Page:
Thoughts: The way I see it is that the meta-identifier-structure is a loosely-coupled structure where RDF stores are globally distributed, where each store tells a part of the story. For example in one store the equivalence of the ID of a person of the login on Campus A is binded with the ISNI of that person. Another store contains the bindigns between the ISNI and Linked-in Accounts. And in another store the bindings between the Dutch DAI and the linked-in acount is stored. So one can list a list of publications that are binded with a Dutch DAI using the login of Campus A. Is there any persistency? Well, if there are many stores making a lot of different binding the path can be re-routed, if not there we have a problem. In order to create a stable infrastructure, terms like LTP policy, Contracts and Service level agreements should be used… (the knowledge exchange project, see below, should provide a partial answer to that.)
Thoughts: What we left out of scope is to bring this into a broader perspective where an equivalence service is nothing more then a relationship service, where the relationship is named between two things. In this perspective the predicate “is equal to” is just a term of two things that are representing the same thing or concept. Making it more generic it could contain many more predicates like “is cited by”, “works at”, “is owned by”, etc. A generic approach might not only make semantic relationships within an identifier category, but between identifier categories aswell. The people of the citation workshop might be interesing in utalising this service where then “cited from” relationships can be stored across identifier systems on a meta-level in a global interoperable fashion.
Knowledge Exchange – URN:NBN based Persistent Identifier Infrastructure pilot
On Monday afternoon I gave a presentation about the Knowledge Exchange project that promotes and implements a robust and sustainable identifier and resolution infrastructure for permanent access to knowledge assets for science and cultural heritage that is sustainable for the long term.
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Yes this is just yet another identifier mechanism, but the special thing here in this project is that it is a joint cooperation of National players who already have URN:NBN mechanisms in place and want to team-up. This project is not about technology, because it is already there, this project is about policy making on how to create an infrastructure that is robust, sustainable organisation model and that provide access to scientific and cultural heritage for over a long period of time.
The outcome of the project is a LTP policy for global registration and resolution of URN:NBN’s. The project group will define a set of roles and a set of responsibilities that must be effectuated by these roles. This policy will adopt most likely something like www.datasealofapproval.org.
More about this project can be found here: www.surfgroepen.nl/sites/surfshare/public/pid/
Just some thoughts:
Although the project has not been started, I can imagine that the a policy rule could be: “If you want to use URN:NBN numbers to identify your knowledge assets, you must have a working LTP strategy in place”. In practice this means that if you have a repository in the Netherlands and you want to join the global URN:NBN identification and resolution network you have to let all your URN:NBNed documents store in the National Library LTP eDepot. The National Registration Agency is the only party that can distribute and register URN:NBN prefixes. When the repository is registered they have to provide a OAI-PMH feed that contains the URL’s of the documents in the repository and the URN:NBN identifiers. The URL-URN bindings are stored in the national resolver and the files are copied to the eDepot. The URL of the eDepot file is binded to the URN in the resolver as a “backup” location.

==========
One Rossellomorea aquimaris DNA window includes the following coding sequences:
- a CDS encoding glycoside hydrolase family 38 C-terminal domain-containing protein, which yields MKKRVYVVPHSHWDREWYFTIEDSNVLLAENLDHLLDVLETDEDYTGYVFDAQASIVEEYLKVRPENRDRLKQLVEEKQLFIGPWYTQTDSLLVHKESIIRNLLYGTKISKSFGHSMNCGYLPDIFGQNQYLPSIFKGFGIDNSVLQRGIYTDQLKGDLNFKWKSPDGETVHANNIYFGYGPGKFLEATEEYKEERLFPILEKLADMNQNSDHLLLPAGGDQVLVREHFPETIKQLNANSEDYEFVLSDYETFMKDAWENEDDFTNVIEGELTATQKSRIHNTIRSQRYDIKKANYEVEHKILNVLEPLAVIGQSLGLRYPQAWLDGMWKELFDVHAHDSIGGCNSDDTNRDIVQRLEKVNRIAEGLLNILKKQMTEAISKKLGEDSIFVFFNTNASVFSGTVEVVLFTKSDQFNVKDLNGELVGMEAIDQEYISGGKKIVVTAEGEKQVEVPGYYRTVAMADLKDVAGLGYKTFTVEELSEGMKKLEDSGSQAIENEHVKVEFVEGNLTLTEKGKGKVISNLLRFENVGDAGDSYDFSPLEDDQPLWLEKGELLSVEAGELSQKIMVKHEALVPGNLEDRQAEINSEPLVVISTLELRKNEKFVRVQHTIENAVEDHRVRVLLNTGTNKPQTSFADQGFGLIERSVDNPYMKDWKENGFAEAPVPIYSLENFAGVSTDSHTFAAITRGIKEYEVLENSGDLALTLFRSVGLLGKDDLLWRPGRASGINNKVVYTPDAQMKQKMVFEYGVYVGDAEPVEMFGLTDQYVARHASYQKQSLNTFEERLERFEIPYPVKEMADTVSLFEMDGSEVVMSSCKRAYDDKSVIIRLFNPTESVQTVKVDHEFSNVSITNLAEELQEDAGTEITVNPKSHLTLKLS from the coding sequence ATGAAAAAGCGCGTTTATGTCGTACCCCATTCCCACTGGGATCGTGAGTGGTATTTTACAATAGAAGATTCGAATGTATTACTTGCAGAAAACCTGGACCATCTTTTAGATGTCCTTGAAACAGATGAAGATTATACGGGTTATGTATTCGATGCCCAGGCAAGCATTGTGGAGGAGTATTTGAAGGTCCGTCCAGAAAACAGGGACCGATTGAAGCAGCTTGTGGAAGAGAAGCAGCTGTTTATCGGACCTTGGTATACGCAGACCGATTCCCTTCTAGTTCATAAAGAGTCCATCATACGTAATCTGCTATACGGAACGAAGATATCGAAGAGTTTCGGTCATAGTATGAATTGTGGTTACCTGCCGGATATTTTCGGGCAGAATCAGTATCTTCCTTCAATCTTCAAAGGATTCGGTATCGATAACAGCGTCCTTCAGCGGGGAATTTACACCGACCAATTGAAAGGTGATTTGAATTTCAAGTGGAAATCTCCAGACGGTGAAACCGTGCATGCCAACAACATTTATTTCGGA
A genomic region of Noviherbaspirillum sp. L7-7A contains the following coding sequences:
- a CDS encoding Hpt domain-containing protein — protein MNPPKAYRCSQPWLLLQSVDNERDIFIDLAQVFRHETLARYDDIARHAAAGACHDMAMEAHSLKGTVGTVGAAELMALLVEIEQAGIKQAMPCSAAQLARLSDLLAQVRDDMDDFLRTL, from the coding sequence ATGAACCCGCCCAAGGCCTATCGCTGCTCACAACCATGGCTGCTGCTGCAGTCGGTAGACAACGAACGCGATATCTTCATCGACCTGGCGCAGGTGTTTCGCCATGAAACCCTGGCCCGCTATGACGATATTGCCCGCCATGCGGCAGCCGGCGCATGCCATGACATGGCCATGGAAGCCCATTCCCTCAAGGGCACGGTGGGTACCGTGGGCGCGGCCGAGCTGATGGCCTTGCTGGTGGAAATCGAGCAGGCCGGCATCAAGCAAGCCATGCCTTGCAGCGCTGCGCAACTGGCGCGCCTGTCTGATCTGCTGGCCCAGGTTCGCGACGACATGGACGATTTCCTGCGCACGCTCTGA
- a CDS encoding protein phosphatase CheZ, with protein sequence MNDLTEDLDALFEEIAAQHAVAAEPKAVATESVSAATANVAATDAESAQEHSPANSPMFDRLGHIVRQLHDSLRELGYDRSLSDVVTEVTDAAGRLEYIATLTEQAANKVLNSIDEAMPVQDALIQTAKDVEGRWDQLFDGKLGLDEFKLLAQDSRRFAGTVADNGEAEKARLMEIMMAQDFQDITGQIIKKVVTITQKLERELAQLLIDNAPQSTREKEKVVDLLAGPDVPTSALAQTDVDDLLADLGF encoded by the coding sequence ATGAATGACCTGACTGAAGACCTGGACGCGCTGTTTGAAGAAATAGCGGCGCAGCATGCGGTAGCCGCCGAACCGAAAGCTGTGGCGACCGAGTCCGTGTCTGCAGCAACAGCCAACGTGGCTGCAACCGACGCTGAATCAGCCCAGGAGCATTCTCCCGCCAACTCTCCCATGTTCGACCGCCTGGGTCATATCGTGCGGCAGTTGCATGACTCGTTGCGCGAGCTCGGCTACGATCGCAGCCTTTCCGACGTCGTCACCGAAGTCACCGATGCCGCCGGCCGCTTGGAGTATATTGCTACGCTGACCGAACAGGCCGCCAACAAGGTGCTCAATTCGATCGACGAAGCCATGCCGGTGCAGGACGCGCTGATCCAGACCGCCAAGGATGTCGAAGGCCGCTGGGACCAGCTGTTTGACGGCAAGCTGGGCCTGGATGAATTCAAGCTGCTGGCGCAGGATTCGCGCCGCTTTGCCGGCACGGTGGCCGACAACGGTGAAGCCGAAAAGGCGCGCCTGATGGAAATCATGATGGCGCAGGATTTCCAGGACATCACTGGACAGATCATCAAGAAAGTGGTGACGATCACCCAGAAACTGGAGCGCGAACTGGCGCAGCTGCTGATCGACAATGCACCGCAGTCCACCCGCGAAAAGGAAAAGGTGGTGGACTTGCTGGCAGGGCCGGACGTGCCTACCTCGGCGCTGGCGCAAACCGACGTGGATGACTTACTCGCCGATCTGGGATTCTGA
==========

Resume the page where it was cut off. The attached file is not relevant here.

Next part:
When I was talking to Jonathan Rees (Science Commons) an idea popped into my mind that this mechanism can be extrapolated in order to form a LOCKSS principle (Lots of copies keep stuff safe). The mechanism to copy files to the eDepot, can also be used to copy the files to other Dutch repositories. One URN identifier contains lots of URL’s of the mirror duplicates at other repository locations. This also can be a mandatory policy rule that in the end needs to be enforced in a technical manner, and very possible to build already in the Netherlands.
The only thing is that the Dutch eDepot has a LTP strategy that folows two LTP methods 1. strip the text to simple ASCII text, and 2. keep the files migrating to the most current version of the format. This is expensive and the repositories have a too small budget to use similar methods. So after a this thought experiment the LOCKSS principle is not a very safe way to guarantee readibility over a long period of time. (bing!) Except when the eDepot is synchronizing the repositories by feeding back the most current version of the data format. The advantage is that 1. the enduser can always read the most current version of the dataformat, and 2. the end-user does not have to use the slow tape-machined eDepot access to read the most current dataformat, but can use the high performing repository systems to gain faster access to the most current version. All thanks to the URN:NBN resolver that redirects the user to the most appropriate *default* location.
And just a side note: A presentation of Juha Hakala about the 7 levels of identification:
Libraries, Collections, Authors, Works, Manifestations, Components, Queries. More on http://pid.ndk.cz/dokumenty/zakladni-literatura/Persistent_identifiers_elag2005.ppt